Joy Division. You might have heard of them. Quintessential post-punkers from Manchester. Gave birth to New Order, the greatest English-singing band of all time. Lead singer Ian Curtis hanged himself in 1980 on the eve of their first US tour. Subject of last year’s Anton Corbijn project, Control.
This year’s Joy Division is the documentary version of their story. Unfortunately, as with so many documentaries about fascinating individuals, the director allows the subject to overwhelm the filmmaking.
For sure, the parade of talking heads (which, apart from the remaining band members, include Factory Records’ Tony Wilson, designer Peter Saville, girlfriend Annik Honoré, critic Paul Morley) offers some insightful analyses of Joy Division’s music and legacy. One commentator avers that the band transformed punk’s “Fuck you!” into post-punk’s “I’m fucked.” Another does a terrific job of explaining how Curtis’ lyrics were “digital.” And, very occasionally, director Grant Gee (whose credits include 1998’s Radiohead: Meeting People Is Easy) will add a touch to maximize the impact of the interviews, as when he frames the band more tightly during their discussion of Curtis’ suicide.
But most of the film suffers from Gee’s unimaginative attempts to escape an over-reliance on talking heads, the typical rock doc fate. At one point, guitarist Bernard Sumner mentions that he heard the phone ring, and we see…a phone! Words and phrases like “But” and “This is possibly heresy” are printed out as an interviewee says them, but to what end? Producer Martin Hannett’s voice is visualized for no discernible reason.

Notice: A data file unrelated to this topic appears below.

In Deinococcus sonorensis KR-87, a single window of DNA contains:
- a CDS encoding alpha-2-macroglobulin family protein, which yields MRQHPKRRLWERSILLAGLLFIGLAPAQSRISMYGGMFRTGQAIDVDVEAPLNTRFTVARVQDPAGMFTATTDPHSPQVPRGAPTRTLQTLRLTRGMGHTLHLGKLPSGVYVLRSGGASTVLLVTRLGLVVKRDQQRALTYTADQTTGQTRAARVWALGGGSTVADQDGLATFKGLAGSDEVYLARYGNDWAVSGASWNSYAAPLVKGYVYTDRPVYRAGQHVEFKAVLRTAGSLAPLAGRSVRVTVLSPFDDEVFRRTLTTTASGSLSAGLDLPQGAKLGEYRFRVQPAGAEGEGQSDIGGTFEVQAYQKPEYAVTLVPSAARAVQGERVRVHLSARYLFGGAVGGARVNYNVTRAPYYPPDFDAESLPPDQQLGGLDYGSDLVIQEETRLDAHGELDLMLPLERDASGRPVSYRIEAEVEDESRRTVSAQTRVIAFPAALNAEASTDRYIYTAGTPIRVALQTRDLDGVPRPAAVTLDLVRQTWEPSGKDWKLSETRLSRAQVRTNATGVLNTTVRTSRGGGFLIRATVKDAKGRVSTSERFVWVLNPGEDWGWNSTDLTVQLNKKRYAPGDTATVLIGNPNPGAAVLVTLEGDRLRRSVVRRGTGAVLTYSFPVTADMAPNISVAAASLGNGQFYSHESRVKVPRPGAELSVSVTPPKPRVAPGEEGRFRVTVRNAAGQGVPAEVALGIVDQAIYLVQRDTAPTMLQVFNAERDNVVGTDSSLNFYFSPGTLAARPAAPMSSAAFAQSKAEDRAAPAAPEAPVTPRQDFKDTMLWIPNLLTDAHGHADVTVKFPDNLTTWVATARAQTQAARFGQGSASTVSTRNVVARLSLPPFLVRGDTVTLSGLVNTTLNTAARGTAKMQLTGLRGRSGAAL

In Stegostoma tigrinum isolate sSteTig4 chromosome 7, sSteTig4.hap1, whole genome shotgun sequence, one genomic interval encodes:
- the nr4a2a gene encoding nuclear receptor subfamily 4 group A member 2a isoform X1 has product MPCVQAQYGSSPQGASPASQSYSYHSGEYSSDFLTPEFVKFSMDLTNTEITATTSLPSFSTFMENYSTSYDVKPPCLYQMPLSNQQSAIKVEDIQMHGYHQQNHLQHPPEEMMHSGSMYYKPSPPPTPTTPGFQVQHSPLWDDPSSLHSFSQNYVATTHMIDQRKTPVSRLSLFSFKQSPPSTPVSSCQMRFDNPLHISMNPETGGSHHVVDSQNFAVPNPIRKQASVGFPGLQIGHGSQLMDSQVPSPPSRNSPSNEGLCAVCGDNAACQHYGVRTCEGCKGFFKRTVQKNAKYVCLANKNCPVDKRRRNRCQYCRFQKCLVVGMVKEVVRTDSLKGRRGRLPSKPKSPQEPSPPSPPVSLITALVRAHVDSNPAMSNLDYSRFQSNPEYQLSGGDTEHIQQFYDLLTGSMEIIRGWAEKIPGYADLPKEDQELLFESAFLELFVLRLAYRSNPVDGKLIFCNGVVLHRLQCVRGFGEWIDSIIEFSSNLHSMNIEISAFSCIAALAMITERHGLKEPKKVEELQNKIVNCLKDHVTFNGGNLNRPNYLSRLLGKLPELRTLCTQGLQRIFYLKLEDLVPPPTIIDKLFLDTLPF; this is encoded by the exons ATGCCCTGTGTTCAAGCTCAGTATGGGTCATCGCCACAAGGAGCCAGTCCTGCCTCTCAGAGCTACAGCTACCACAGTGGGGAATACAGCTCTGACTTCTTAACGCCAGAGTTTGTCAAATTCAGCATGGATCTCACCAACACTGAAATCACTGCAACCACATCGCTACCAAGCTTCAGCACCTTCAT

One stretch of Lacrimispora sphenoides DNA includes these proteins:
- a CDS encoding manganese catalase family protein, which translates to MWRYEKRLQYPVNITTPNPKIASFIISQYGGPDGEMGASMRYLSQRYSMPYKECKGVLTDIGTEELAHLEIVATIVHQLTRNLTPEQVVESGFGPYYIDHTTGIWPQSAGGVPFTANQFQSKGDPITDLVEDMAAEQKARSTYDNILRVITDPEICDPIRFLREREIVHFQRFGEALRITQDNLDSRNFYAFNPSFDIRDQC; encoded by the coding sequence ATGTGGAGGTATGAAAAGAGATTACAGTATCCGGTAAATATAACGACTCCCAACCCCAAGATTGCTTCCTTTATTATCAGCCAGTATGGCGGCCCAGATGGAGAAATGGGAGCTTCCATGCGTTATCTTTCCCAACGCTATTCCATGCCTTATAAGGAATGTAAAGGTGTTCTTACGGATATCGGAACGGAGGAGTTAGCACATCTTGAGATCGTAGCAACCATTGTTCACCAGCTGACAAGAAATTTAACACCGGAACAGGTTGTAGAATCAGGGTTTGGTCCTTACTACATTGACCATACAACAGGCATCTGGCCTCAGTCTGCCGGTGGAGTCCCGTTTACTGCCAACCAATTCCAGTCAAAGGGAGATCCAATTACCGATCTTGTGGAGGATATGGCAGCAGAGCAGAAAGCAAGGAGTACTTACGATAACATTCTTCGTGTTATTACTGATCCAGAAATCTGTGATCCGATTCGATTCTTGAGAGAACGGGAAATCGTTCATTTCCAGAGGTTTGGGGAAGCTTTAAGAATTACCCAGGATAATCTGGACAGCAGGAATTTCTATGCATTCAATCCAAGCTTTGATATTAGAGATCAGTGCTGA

On one level, you certainly can’t blame Gee for trying to air out the film in this manner, since very little footage of Joy Division exists. But often he’ll paint over or manipulate shots from a live performance more out of resignation than in an attempt to recontextualize or even enhance the footage. And the pointless visual costuming reaches its nadir when Gee includes a small insert of what interviewee Genesis P-Orridge looked like in the 1970s to show that the current gender-bent Genesis used to be a guy.
Still, there’s beautiful, beautiful Ian. He was one of the few artists whose music hit much deeper when you saw him perform it, and the film is at its captivating best when it simply lets him do so. Upon seeing him live (or the filmic approximation thereof), you discern how not so much geeky or even gawky he came across as workaday and mundane, which rendered his persona all the more unfathomable. It’s undeniably hypnotic stuff. But New Order’s entire subsequent career has already been a critique of what it means to even look at someone in a public setting. I wish there was a similar awareness of the politics of vision in Gee’s film.